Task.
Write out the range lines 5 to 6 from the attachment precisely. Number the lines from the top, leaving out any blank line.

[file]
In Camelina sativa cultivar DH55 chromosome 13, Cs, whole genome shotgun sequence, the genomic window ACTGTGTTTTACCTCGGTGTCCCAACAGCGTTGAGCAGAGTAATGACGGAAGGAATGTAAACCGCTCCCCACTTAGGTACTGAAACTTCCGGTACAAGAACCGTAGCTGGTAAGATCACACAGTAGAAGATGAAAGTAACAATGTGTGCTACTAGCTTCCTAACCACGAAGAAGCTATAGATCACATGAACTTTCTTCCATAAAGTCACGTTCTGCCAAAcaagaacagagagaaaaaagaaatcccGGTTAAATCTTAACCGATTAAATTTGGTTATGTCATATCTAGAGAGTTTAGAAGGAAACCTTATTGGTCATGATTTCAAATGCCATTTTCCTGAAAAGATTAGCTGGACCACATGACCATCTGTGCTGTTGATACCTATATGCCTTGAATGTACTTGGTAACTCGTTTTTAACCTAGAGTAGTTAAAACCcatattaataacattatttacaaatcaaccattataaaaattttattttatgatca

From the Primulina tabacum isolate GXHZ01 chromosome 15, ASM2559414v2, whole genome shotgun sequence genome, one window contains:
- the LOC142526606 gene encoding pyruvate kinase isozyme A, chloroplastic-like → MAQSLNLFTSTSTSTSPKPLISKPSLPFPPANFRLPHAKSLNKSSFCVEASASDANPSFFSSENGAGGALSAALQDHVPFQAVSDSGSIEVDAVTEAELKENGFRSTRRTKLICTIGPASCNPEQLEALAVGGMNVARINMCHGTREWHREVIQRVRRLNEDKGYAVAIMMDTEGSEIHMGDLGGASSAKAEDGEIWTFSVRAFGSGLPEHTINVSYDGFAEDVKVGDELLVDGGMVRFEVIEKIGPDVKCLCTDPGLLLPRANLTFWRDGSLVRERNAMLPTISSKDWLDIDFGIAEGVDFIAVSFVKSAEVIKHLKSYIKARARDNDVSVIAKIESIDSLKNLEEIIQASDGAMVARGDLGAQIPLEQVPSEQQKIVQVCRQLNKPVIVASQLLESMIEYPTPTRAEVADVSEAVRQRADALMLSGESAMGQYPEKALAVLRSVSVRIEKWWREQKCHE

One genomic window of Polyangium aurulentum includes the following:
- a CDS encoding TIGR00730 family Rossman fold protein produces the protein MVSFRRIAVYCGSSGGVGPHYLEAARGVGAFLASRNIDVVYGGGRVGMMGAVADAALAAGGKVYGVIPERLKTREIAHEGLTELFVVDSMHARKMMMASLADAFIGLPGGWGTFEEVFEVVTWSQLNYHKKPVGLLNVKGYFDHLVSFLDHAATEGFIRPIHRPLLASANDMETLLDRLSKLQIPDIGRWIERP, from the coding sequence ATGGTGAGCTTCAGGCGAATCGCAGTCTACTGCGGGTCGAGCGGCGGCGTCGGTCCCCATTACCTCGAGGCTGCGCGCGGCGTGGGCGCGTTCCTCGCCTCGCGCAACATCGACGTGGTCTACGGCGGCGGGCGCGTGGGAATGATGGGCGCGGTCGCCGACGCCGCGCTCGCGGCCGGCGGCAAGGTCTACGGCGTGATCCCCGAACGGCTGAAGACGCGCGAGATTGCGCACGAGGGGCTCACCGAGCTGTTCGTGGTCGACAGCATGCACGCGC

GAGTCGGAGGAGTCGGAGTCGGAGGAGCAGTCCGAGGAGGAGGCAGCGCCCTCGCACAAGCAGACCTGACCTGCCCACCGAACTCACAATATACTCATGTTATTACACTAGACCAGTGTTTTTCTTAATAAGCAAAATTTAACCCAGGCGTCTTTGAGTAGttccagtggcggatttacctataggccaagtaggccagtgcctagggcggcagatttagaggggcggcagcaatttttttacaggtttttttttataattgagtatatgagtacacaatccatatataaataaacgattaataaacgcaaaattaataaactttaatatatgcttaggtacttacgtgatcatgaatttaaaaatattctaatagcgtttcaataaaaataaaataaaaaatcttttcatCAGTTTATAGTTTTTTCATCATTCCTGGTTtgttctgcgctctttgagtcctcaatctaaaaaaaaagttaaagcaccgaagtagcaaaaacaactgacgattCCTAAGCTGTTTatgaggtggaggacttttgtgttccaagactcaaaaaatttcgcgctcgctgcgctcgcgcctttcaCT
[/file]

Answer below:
- a CDS encoding TIGR00730 family Rossman fold protein produces the protein MVSFRRIAVYCGSSGGVGPHYLEAARGVGAFLASRNIDVVYGGGRVGMMGAVADAALAAGGKVYGVIPERLKTREIAHEGLTELFVVDSMHARKMMMASLADAFIGLPGGWGTFEEVFEVVTWSQLNYHKKPVGLLNVKGYFDHLVSFLDHAATEGFIRPIHRPLLASANDMETLLDRLSKLQIPDIGRWIERP, from the coding sequence ATGGTGAGCTTCAGGCGAATCGCAGTCTACTGCGGGTCGAGCGGCGGCGTCGGTCCCCATTACCTCGAGGCTGCGCGCGGCGTGGGCGCGTTCCTCGCCTCGCGCAACATCGACGTGGTCTACGGCGGCGGGCGCGTGGGAATGATGGGCGCGGTCGCCGACGCCGCGCTCGCGGCCGGCGGCAAGGTCTACGGCGTGATCCCCGAACGGCTGAAGACGCGCGAGATTGCGCACGAGGGGCTCACCGAGCTGTTCGTGGTCGACAGCATGCACGCGC

GAGTCGGAGGAGTCGGAGTCGGAGGAGCAGTCCGAGGAGGAGGCAGCGCCCTCGCACAAGCAGACCTGACCTGCCCACCGAACTCACAATATACTCATGTTATTACACTAGACCAGTGTTTTTCTTAATAAGCAAAATTTAACCCAGGCGTCTTTGAGTAGttccagtggcggatttacctataggccaagtaggccagtgcctagggcggcagatttagaggggcggcagcaatttttttacaggtttttttttataattgagtatatgagtacacaatccatatataaataaacgattaataaacgcaaaattaataaactttaatatatgcttaggtacttacgtgatcatgaatttaaaaatattctaatagcgtttcaataaaaataaaataaaaaatcttttcatCAGTTTATAGTTTTTTCATCATTCCTGGTTtgttctgcgctctttgagtcctcaatctaaaaaaaaagttaaagcaccgaagtagcaaaaacaactgacgattCCTAAGCTGTTTatgaggtggaggacttttgtgttccaagactcaaaaaatttcgcgctcgctgcgctcgcgcctttcaCT